I was thinking about it, though, and the more I thought the more confused I became. Why should knitting and crochet be separate? Both crocheters and knitters love yarn. We both love to relax while twisting and looping yarn into our own special creations. We have a common ground to build upon. And I have to be honest with myself, despite the fact that I am a die-hard crocheter, knitting does have … well … a few unique qualities.
So, being a puzzle fanatic, I’ve decided to turn my growl into an acronym.
Before I explain what those are, I need to mention a few other things about adding knitting to a crochet project.
1. After a crochet stitch is worked, it is taken off the hook and laid down in a horizontal position, leaving only one loop on the hook to begin the next stitch. After a knit stitch is worked, it is held on a knitting needle in a vertical position. Due to the way crochet stitches are worked, they create more bulk than knit stitches. For this reason, one is generally instructed to use a larger crochet hook than the equivalent knitting needle that is recommended for knitting with the same yarn. The larger hook opens the crochet stitches up creating less bulk and allowing the fabric to drape. When adding a knit edging to crochet fabric, it is best to ignore hook/ needle recommendations and use a knitting needle the same size as the crochet hook unless a tighter edge is desired, for instance for a sweater cuff or cap brim, in which case a knitting needle one size smaller than the crochet hook can be used.
2. Circulars? Straights? Double-pointed? Just like in the crochet world where everyone has their own hook preference (my favorites are Quick Silver by Susan Bates), knitters have their preferences as well. For someone new to knitting, I would recommend a circular needle just a little shorter than the crocheted project edge. Don’t let the name fool you. Circulars are not just for working in circles; they can also be used to work in rows back and forth, which means they serve a dual purpose.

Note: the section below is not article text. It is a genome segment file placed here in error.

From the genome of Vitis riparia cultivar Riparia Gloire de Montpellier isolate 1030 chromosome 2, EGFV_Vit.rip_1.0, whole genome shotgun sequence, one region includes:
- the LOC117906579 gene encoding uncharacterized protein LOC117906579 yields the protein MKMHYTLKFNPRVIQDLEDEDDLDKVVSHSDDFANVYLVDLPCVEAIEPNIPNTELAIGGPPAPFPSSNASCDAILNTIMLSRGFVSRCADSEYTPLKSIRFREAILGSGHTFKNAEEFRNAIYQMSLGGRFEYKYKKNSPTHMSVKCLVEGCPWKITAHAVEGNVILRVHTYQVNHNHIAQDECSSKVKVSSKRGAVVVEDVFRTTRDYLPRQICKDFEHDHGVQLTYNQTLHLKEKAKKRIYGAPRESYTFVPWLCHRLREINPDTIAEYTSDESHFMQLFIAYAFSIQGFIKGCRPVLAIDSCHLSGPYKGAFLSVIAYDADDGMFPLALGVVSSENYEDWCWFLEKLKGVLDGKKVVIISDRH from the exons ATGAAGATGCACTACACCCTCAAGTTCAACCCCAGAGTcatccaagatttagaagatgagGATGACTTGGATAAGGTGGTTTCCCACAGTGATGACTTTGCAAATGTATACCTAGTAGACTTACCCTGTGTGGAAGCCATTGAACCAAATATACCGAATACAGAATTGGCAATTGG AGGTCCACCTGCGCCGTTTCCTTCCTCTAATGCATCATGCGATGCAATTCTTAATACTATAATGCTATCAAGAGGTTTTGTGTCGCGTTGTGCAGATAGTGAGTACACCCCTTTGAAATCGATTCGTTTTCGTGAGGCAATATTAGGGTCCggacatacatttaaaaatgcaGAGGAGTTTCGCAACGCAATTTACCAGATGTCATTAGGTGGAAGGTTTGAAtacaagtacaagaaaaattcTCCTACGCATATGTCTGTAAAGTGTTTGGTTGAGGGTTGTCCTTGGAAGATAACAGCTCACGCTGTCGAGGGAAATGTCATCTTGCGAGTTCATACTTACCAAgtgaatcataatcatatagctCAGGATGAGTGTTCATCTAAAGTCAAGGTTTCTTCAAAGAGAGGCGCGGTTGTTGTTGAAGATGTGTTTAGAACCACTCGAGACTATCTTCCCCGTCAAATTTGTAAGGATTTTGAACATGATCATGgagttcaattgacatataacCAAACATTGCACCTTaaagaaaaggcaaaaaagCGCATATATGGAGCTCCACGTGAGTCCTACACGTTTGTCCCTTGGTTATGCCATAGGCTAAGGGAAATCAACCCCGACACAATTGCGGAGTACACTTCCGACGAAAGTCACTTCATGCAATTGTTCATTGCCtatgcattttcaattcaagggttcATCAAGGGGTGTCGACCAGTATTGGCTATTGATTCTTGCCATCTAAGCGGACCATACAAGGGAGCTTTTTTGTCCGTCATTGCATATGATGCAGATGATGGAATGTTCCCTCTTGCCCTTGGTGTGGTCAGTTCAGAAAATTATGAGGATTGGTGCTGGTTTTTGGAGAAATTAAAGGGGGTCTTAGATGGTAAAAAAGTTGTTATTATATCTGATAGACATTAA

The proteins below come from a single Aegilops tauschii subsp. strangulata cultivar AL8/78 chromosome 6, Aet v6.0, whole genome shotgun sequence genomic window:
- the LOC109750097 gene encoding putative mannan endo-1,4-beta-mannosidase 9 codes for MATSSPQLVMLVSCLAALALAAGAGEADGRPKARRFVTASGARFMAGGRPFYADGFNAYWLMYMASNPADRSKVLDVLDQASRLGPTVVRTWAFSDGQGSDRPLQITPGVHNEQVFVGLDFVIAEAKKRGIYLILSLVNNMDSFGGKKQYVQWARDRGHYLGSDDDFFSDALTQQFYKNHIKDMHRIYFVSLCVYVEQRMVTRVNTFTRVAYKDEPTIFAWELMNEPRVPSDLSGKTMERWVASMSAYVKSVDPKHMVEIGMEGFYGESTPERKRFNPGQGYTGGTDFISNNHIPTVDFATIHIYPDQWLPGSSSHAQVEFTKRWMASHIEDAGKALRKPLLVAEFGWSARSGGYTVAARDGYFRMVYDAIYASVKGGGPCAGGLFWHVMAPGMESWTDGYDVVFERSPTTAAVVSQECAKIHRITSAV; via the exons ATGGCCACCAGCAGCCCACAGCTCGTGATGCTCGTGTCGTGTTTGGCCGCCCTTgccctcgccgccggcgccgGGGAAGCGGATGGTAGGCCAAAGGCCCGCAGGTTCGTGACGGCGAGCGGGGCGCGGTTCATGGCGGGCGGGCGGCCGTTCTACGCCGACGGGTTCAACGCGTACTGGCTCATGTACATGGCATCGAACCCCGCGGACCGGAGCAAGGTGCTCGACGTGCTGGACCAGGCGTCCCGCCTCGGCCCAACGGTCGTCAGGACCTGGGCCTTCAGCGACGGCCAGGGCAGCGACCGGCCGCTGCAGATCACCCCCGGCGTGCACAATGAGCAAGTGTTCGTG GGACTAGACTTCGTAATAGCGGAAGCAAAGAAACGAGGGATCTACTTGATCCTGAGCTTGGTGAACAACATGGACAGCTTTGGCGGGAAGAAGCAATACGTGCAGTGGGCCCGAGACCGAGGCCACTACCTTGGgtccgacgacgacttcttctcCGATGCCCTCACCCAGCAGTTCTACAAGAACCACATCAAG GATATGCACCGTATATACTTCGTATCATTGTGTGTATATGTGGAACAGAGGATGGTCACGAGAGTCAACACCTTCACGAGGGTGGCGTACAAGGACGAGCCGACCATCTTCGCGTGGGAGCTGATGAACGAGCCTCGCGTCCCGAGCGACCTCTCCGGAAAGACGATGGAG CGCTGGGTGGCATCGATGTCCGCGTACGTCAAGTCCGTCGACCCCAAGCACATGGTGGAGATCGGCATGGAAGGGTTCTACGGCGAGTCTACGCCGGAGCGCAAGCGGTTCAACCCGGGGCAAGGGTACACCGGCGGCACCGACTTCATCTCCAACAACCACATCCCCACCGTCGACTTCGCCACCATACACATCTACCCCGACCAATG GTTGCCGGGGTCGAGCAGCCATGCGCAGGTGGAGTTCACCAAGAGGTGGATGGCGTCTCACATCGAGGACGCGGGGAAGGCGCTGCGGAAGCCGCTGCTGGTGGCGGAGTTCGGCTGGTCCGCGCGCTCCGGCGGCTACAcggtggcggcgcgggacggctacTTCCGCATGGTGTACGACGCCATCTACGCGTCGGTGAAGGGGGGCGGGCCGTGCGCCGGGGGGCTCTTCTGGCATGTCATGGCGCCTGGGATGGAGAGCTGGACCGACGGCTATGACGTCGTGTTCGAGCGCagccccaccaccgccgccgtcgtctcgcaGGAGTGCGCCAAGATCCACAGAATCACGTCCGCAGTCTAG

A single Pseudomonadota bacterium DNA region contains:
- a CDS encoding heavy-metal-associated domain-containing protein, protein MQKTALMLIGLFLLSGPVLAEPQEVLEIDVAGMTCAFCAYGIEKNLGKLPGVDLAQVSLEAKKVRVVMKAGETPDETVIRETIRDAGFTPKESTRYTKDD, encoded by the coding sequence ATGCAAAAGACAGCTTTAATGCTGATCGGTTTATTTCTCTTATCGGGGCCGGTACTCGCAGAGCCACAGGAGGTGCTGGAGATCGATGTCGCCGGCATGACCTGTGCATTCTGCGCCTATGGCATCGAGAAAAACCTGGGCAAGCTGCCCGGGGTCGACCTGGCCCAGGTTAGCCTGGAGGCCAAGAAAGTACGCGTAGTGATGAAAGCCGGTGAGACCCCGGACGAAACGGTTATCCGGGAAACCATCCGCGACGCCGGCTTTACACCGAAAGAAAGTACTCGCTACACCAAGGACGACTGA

3. In crochet we have single crochet, double crochet, etc. But there is no stitch called “crochet.” In knit there is actually a stitch called “knit.” The knit stitch has a reverse stitch called “purl.” The purl stitch is a perfect backward knit stitch. This is unique to knitting and comes in very handy when making knit fabric. When you see a knit stitch, if you turn the fabric over you see a purl stitch. And when you see a purl stitch, if you turn the fabric over you see a knit stitch.
Why is that important? It means that the same look can be achieved when working in rows as can be achieved when working in rounds. In other words, edgings can be added in rows or rounds and the look will be the same. For the sake of simplicity, the edgings described in this article will only use the “knit” stitch. The different edging looks will be achieved by working in rounds or working in rows.
How to Cast On
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